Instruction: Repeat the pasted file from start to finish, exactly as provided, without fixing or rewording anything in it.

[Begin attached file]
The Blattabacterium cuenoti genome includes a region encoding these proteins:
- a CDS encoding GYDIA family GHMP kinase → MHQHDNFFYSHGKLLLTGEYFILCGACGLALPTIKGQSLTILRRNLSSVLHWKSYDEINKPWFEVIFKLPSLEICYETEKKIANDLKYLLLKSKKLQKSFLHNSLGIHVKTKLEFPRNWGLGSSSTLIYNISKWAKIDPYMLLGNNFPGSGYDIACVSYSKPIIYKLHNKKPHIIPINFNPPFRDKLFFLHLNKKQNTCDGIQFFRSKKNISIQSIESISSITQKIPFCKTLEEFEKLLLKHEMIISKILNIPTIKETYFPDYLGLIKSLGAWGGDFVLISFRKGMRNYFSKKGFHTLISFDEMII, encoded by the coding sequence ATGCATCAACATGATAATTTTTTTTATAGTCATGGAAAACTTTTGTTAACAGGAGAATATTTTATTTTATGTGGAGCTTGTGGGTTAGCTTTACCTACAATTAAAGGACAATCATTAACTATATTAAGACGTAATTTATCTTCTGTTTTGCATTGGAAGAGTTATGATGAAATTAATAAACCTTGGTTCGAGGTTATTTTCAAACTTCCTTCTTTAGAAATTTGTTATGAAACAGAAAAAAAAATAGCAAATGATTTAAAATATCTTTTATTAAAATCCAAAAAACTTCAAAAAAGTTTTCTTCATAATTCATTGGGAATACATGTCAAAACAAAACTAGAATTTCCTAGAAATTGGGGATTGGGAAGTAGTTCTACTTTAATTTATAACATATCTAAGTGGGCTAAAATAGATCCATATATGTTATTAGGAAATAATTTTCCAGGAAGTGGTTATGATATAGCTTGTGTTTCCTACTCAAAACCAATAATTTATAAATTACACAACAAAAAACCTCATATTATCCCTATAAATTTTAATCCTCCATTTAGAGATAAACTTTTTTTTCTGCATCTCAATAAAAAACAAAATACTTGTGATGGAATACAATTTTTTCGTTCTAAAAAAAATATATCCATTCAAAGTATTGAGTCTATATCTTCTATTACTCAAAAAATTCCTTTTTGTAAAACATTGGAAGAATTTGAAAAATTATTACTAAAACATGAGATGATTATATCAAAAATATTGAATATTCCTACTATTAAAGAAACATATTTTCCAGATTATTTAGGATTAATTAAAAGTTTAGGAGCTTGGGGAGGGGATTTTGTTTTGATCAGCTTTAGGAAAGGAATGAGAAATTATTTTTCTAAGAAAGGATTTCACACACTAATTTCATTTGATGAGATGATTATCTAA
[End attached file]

The Blattabacterium cuenoti genome includes a region encoding these proteins:
- a CDS encoding GYDIA family GHMP kinase → MHQHDNFFYSHGKLLLTGEYFILCGACGLALPTIKGQSLTILRRNLSSVLHWKSYDEINKPWFEVIFKLPSLEICYETEKKIANDLKYLLLKSKKLQKSFLHNSLGIHVKTKLEFPRNWGLGSSSTLIYNISKWAKIDPYMLLGNNFPGSGYDIACVSYSKPIIYKLHNKKPHIIPINFNPPFRDKLFFLHLNKKQNTCDGIQFFRSKKNISIQSIESISSITQKIPFCKTLEEFEKLLLKHEMIISKILNIPTIKETYFPDYLGLIKSLGAWGGDFVLISFRKGMRNYFSKKGFHTLISFDEMII, encoded by the coding sequence ATGCATCAACATGATAATTTTTTTTATAGTCATGGAAAACTTTTGTTAACAGGAGAATATTTTATTTTATGTGGAGCTTGTGGGTTAGCTTTACCTACAATTAAAGGACAATCATTAACTATATTAAGACGTAATTTATCTTCTGTTTTGCATTGGAAGAGTTATGATGAAATTAATAAACCTTGGTTCGAGGTTATTTTCAAACTTCCTTCTTTAGAAATTTGTTATGAAACAGAAAAAAAAATAGCAAATGATTTAAAATATCTTTTATTAAAATCCAAAAAACTTCAAAAAAGTTTTCTTCATAATTCATTGGGAATACATGTCAAAACAAAACTAGAATTTCCTAGAAATTGGGGATTGGGAAGTAGTTCTACTTTAATTTATAACATATCTAAGTGGGCTAAAATAGATCCATATATGTTATTAGGAAATAATTTTCCAGGAAGTGGTTATGATATAGCTTGTGTTTCCTACTCAAAACCAATAATTTATAAATTACACAACAAAAAACCTCATATTATCCCTATAAATTTTAATCCTCCATTTAGAGATAAACTTTTTTTTCTGCATCTCAATAAAAAACAAAATACTTGTGATGGAATACAATTTTTTCGTTCTAAAAAAAATATATCCATTCAAAGTATTGAGTCTATATCTTCTATTACTCAAAAAATTCCTTTTTGTAAAACATTGGAAGAATTTGAAAAATTATTACTAAAACATGAGATGATTATATCAAAAATATTGAATATTCCTACTATTAAAGAAACATATTTTCCAGATTATTTAGGATTAATTAAAAGTTTAGGAGCTTGGGGAGGGGATTTTGTTTTGATCAGCTTTAGGAAAGGAATGAGAAATTATTTTTCTAAGAAAGGATTTCACACACTAATTTCATTTGATGAGATGATTATCTAA